Play is the work of the child.
After teaching in a classroom for several years, teaching our girls at home is a real gift for our family. I love being able to personalize our days to how each of our children learn best.
Our older daughter loves to write and illustrate her own stories. Her free time is either spent with her nose in a book, drafting in her favorite notebook, or creating a craft at her desk.
Our younger daughter much prefers hands-on play. She’s the touchy-feely kid who loves pom poms, playdough, building with blocks, and using water beads. Her Kindergarten experience has been quite different from her sister’s, in part because I’ve lightened up a lot and also because both girls have a learning style all their own.
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I’m a big believer in knowing our personality styles and using them to parent according to our strengths. Personalizing our parenting in relation to our children’s profile improves communication and strengthens our family dynamics.
Our younger daughter is an ISFP, and this quote from Nurture By Nature describes her (and our Kindergarten philosophy) to a T:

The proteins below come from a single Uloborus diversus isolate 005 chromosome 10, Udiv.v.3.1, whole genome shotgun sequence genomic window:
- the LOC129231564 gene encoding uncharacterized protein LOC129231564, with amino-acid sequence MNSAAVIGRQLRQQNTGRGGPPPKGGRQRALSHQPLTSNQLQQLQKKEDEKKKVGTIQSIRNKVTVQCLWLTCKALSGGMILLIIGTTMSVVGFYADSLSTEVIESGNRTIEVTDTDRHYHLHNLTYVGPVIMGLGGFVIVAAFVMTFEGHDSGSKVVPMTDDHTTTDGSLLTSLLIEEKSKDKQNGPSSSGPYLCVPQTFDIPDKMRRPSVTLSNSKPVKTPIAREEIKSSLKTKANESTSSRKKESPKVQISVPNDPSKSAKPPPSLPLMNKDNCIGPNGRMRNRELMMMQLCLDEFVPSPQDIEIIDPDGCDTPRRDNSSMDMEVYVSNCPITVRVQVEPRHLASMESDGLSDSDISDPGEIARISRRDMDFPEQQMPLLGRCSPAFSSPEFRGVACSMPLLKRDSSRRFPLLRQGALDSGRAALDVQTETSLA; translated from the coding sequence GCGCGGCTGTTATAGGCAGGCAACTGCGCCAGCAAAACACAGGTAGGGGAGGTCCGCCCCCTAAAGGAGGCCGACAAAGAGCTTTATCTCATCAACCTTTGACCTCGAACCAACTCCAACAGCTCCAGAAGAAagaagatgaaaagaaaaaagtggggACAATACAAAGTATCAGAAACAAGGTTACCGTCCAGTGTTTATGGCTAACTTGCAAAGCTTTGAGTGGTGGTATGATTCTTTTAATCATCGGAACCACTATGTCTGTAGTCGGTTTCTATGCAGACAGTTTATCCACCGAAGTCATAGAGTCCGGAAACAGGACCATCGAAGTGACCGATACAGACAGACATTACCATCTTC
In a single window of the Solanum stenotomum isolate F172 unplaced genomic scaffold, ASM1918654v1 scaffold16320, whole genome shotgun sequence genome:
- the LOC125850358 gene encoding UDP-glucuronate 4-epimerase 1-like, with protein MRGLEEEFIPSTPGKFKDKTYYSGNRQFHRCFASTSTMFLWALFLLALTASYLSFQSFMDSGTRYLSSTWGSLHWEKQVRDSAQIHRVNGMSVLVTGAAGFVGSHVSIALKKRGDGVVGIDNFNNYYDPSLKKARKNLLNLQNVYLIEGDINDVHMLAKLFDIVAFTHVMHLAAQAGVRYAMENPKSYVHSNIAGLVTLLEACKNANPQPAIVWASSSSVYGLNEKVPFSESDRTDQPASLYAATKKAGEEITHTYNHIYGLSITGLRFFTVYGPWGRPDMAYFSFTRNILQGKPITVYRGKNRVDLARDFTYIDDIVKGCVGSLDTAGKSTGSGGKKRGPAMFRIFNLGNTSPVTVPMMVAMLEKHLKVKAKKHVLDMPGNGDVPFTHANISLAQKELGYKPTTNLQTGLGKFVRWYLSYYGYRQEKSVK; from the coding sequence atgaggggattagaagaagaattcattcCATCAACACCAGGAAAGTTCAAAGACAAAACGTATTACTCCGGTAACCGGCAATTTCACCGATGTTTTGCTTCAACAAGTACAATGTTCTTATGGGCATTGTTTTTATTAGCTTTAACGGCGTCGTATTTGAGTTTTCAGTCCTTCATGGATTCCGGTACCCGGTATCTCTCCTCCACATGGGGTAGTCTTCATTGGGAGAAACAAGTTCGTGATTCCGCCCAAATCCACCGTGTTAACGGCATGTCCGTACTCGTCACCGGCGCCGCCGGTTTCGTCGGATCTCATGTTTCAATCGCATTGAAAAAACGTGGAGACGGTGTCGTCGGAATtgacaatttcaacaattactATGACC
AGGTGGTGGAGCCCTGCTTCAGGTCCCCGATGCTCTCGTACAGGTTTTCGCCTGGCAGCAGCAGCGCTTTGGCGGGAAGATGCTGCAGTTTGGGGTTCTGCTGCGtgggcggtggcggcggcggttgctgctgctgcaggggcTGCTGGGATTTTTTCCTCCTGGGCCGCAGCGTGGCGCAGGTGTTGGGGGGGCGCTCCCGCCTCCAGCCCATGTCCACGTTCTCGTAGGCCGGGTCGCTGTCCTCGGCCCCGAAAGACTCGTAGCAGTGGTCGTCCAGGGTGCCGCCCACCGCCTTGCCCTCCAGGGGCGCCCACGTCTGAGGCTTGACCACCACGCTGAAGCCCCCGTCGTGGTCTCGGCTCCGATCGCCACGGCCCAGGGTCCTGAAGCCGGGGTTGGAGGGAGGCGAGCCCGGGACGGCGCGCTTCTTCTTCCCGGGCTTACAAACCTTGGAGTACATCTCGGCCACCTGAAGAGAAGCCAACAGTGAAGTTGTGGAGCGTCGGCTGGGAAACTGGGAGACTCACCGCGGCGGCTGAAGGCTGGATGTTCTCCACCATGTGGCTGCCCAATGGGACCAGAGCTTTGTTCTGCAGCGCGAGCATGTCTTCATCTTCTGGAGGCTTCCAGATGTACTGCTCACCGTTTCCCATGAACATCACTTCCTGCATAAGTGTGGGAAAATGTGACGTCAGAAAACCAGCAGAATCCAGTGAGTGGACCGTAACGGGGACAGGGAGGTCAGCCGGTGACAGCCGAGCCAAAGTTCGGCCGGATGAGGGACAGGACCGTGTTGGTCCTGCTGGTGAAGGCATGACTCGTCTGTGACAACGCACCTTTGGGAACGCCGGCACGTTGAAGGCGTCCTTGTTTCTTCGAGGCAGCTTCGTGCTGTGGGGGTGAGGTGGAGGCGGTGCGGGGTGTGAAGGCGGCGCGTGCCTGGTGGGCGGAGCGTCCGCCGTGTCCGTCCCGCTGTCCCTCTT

“And for learning to have any real impact or attraction for ISFPs, it must also be fun. Given that many ISFPs have trouble sitting still for long periods of time and have to work hard to develop a real work ethic, they need to be completely engaged or they may find it impossible to resist their playful impulses.” (page 260)
Here are some of our favorite activities for tactile play! (Bonus: they are great for teaching colors,too.)
We ordered these water beads earlier this week, and I was ecstatic to see how many came in the package. This picture shows what two TEASPOONS of dry water beads looks like after following the directions!
I saw a tutorial on Pinterest last week that uses a set of Jenga blocks and paint. Our set had 54 blocks, so I painted each group of nine blocks in the six colors of the rainbow. I am so excited about how they came out!
These rainbow noodles were a happy accident last week, and after a lot of interest on Instagram, I ended up making a quick tutorial for our dyeing process:
If you try any of these tactile sensory activities, I would love to hear how your family enjoys the experience!
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